As researchers develop high tech solutions like smartphone apps, computerized tools and even ingestible devices to help individuals taking multiple medications manage their pills, it becomes increasingly important to not forget the simple stuff.
After all, proper medication safety practices have the potential to help prevent the more than 700,000 visits to hospital emergency departments each year resulting from undesirable drug effects.
“For anyone personally taking or administering numerous medications to others, it’s important to understand what’s being taken, the medication’s purpose and what the appropriate dosage is,” said Sarah Westberg, Pharm.D., associate professor in the University of Minnesota’s College of Pharmacy.
Dr. Westberg advises:
- Meet with a pharmacist. For individuals taking four or more medications or for those seeing multiple physicians, a one-on-one meeting with a pharmacist is recommended. These meetings can help manage chronic conditions such as diabetes, high blood pressure, or high cholesterol. They can also help prevent unwanted side effects and ensure medications are working properly alone and in combination with other pills.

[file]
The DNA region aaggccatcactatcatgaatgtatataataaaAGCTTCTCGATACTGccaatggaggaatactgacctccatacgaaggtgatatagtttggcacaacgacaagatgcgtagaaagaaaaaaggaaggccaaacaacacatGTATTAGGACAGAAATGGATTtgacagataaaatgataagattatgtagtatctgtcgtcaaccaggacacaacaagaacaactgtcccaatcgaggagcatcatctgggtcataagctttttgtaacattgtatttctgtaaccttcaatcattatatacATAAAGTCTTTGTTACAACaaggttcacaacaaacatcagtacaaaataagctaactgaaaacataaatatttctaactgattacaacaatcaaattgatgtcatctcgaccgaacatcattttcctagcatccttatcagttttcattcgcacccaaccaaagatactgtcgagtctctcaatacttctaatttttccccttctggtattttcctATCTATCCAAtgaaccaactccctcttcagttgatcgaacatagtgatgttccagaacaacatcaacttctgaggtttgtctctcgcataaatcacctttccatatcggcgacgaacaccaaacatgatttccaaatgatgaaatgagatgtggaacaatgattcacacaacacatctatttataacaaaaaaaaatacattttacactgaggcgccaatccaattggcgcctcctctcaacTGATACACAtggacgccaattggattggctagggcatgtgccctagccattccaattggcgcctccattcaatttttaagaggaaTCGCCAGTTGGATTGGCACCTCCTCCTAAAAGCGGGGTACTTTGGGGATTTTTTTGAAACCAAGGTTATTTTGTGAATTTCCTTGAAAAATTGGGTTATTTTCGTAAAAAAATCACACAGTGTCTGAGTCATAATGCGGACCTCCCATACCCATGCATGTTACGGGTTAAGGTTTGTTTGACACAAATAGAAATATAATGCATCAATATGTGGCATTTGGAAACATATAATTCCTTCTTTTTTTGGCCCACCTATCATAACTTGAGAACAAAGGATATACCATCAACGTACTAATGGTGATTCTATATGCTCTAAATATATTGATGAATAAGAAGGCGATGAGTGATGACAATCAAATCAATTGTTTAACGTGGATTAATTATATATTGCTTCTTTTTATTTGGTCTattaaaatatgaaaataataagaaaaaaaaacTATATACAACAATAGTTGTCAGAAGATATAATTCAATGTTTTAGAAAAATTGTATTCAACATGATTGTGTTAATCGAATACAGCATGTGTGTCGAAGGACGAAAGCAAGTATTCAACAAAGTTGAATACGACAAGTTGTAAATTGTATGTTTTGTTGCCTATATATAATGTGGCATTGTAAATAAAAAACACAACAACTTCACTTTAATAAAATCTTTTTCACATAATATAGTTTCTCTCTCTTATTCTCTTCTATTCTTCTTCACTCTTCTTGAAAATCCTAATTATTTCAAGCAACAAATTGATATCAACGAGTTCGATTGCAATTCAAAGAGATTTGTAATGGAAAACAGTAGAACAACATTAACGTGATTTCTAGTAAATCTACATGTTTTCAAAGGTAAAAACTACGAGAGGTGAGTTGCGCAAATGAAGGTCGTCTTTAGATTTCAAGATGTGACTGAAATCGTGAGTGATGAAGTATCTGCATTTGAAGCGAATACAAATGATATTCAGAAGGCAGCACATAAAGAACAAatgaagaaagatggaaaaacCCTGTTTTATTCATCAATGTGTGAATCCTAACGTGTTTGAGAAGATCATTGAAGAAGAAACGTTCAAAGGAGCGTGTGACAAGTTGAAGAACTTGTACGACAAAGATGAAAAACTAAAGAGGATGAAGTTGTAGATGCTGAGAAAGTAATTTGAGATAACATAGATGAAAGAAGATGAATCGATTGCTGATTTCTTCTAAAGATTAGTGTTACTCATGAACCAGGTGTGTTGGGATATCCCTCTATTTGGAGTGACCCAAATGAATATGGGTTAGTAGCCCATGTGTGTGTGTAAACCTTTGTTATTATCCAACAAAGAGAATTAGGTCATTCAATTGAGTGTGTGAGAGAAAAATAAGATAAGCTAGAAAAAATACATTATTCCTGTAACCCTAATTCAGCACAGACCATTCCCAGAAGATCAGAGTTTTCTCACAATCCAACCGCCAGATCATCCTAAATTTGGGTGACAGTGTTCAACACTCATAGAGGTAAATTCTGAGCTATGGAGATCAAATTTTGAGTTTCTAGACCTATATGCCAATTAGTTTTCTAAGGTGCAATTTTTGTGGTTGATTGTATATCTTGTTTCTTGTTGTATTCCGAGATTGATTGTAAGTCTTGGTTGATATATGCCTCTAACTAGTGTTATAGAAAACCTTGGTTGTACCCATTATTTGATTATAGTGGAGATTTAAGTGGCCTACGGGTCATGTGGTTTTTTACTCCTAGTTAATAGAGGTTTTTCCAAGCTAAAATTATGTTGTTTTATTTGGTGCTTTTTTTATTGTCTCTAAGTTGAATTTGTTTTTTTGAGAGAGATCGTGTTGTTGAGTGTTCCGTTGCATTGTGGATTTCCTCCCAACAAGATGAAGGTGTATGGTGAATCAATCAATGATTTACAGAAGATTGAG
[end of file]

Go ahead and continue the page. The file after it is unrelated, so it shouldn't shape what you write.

- Make a medication list. Keep an updated list of the medications you are taking with you at all times to help you and others identify potential medication issues. Most hospitals and clinics can provide a new medication list to you every time your prescriptions change.
- Use a pill organizer. A weekly pill organizer can help you keep track of whether you’ve taken a medication. Keeping the bulk of your medications in their original, labeled container, as opposed to mixing pills from different bottles together, can help also serve to help you stay organized.
- Follow temperature recommendations. The vast majority of medications should be stored at room temperature, but be sure to observe any refrigeration requirements. Try to keep all medications out of the warm, humid environment that your bathroom provides.
- Be mindful of expiration dates. After an expiration date, medication may become less effective. Some efficacy may be retained, but it’s best to check with a pharmacist to see if your pill will still work for you.
“Your pharmacist – whether they’re at your clinic or at your local pharmacy – is there to help,” said Westberg. “They have great medication expertise, so don’t be afraid to ask them questions concerning your medications.”